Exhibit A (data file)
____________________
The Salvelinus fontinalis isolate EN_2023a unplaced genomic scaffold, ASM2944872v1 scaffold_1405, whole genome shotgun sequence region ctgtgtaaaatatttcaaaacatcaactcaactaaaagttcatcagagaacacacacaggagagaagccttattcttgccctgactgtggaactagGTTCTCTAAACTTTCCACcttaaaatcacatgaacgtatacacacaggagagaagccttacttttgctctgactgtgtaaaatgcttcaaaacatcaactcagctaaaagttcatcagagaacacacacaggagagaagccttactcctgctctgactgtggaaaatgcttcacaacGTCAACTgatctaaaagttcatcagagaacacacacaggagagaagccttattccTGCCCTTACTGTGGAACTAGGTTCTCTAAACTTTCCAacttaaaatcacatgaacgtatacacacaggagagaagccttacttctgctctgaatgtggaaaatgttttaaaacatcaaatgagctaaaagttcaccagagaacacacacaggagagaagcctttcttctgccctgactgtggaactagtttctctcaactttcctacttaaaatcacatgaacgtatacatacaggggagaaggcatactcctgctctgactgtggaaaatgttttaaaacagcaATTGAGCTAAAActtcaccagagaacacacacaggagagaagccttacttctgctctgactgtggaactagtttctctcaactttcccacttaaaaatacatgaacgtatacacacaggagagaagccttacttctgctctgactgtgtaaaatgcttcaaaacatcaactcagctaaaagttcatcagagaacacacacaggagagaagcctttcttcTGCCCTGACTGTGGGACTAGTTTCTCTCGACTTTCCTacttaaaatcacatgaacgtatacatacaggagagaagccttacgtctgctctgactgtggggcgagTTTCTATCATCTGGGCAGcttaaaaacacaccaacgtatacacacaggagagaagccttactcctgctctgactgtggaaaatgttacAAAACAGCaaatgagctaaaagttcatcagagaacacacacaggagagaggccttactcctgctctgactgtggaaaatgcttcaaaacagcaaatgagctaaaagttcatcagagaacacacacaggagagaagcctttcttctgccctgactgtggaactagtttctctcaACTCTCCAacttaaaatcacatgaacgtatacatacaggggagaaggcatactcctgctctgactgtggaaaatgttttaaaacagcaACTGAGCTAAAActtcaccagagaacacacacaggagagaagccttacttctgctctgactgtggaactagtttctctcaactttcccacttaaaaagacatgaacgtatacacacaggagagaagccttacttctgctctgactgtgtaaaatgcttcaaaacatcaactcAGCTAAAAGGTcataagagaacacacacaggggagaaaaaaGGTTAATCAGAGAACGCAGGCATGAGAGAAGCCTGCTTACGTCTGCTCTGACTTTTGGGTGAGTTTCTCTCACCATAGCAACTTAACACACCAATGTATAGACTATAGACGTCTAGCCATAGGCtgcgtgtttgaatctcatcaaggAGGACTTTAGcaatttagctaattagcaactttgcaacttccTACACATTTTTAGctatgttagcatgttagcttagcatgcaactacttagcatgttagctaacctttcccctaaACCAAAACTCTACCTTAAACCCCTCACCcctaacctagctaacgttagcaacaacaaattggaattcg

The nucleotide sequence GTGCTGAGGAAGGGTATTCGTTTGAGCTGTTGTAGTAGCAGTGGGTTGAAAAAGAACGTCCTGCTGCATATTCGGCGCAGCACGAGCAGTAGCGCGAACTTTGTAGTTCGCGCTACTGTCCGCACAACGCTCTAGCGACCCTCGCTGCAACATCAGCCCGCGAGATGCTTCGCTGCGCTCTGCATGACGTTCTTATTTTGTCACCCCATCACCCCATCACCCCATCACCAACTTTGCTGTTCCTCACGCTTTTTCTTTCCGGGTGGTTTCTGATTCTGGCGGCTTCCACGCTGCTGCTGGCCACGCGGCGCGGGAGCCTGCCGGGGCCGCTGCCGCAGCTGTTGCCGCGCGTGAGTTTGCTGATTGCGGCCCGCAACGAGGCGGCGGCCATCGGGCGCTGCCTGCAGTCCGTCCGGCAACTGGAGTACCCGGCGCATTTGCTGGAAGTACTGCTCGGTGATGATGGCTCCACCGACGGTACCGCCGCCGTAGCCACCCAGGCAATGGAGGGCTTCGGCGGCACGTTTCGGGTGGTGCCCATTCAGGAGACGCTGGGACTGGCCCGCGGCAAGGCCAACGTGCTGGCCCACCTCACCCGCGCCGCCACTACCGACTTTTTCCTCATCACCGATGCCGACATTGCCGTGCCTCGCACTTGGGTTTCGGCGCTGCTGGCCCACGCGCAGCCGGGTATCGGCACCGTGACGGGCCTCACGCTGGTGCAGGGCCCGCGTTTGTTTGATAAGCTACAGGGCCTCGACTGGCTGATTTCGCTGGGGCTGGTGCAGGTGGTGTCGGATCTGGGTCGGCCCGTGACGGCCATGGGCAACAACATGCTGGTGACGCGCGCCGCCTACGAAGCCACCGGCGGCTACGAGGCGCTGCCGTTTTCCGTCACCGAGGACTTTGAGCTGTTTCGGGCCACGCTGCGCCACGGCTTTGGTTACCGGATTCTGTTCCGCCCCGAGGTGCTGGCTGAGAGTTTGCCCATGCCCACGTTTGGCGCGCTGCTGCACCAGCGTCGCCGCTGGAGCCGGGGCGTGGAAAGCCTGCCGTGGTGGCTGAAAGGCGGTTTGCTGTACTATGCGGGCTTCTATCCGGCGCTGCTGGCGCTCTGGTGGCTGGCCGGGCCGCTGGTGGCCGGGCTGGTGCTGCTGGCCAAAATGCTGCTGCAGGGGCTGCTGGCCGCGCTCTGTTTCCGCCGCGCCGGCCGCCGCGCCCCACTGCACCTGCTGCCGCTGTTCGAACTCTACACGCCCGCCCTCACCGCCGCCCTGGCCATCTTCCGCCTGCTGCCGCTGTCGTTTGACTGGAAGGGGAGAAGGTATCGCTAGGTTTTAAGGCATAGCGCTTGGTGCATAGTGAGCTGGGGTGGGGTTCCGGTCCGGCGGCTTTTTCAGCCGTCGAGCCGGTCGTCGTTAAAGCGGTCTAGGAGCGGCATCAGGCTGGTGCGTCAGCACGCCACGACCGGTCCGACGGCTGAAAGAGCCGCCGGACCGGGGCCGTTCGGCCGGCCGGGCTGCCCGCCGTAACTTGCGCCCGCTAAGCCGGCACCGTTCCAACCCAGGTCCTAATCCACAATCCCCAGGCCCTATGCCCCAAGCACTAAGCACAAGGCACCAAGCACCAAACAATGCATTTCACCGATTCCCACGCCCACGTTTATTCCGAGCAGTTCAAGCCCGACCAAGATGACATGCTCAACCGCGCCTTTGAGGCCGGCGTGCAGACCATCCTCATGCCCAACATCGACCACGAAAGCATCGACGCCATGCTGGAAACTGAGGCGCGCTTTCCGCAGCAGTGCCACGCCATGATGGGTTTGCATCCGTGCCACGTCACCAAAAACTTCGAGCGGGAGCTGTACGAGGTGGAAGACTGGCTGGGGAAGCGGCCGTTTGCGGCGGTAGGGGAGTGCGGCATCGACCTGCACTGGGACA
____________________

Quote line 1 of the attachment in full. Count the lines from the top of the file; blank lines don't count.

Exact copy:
The Salvelinus fontinalis isolate EN_2023a unplaced genomic scaffold, ASM2944872v1 scaffold_1405, whole genome shotgun sequence region ctgtgtaaaatatttcaaaacatcaactcaactaaaagttcatcagagaacacacacaggagagaagccttattcttgccctgactgtggaactagGTTCTCTAAACTTTCCACcttaaaatcacatgaacgtatacacacaggagagaagccttacttttgctctgactgtgtaaaatgcttcaaaacatcaactcagctaaaagttcatcagagaacacacacaggagagaagccttactcctgctctgactgtggaaaatgcttcacaacGTCAACTgatctaaaagttcatcagagaacacacacaggagagaagccttattccTGCCCTTACTGTGGAACTAGGTTCTCTAAACTTTCCAacttaaaatcacatgaacgtatacacacaggagagaagccttacttctgctctgaatgtggaaaatgttttaaaacatcaaatgagctaaaagttcaccagagaacacacacaggagagaagcctttcttctgccctgactgtggaactagtttctctcaactttcctacttaaaatcacatgaacgtatacatacaggggagaaggcatactcctgctctgactgtggaaaatgttttaaaacagcaATTGAGCTAAAActtcaccagagaacacacacaggagagaagccttacttctgctctgactgtggaactagtttctctcaactttcccacttaaaaatacatgaacgtatacacacaggagagaagccttacttctgctctgactgtgtaaaatgcttcaaaacatcaactcagctaaaagttcatcagagaacacacacaggagagaagcctttcttcTGCCCTGACTGTGGGACTAGTTTCTCTCGACTTTCCTacttaaaatcacatgaacgtatacatacaggagagaagccttacgtctgctctgactgtggggcgagTTTCTATCATCTGGGCAGcttaaaaacacaccaacgtatacacacaggagagaagccttactcctgctctgactgtggaaaatgttacAAAACAGCaaatgagctaaaagttcatcagagaacacacacaggagagaggccttactcctgctctgactgtggaaaatgcttcaaaacagcaaatgagctaaaagttcatcagagaacacacacaggagagaagcctttcttctgccctgactgtggaactagtttctctcaACTCTCCAacttaaaatcacatgaacgtatacatacaggggagaaggcatactcctgctctgactgtggaaaatgttttaaaacagcaACTGAGCTAAAActtcaccagagaacacacacaggagagaagccttacttctgctctgactgtggaactagtttctctcaactttcccacttaaaaagacatgaacgtatacacacaggagagaagccttacttctgctctgactgtgtaaaatgcttcaaaacatcaactcAGCTAAAAGGTcataagagaacacacacaggggagaaaaaaGGTTAATCAGAGAACGCAGGCATGAGAGAAGCCTGCTTACGTCTGCTCTGACTTTTGGGTGAGTTTCTCTCACCATAGCAACTTAACACACCAATGTATAGACTATAGACGTCTAGCCATAGGCtgcgtgtttgaatctcatcaaggAGGACTTTAGcaatttagctaattagcaactttgcaacttccTACACATTTTTAGctatgttagcatgttagcttagcatgcaactacttagcatgttagctaacctttcccctaaACCAAAACTCTACCTTAAACCCCTCACCcctaacctagctaacgttagcaacaacaaattggaattcg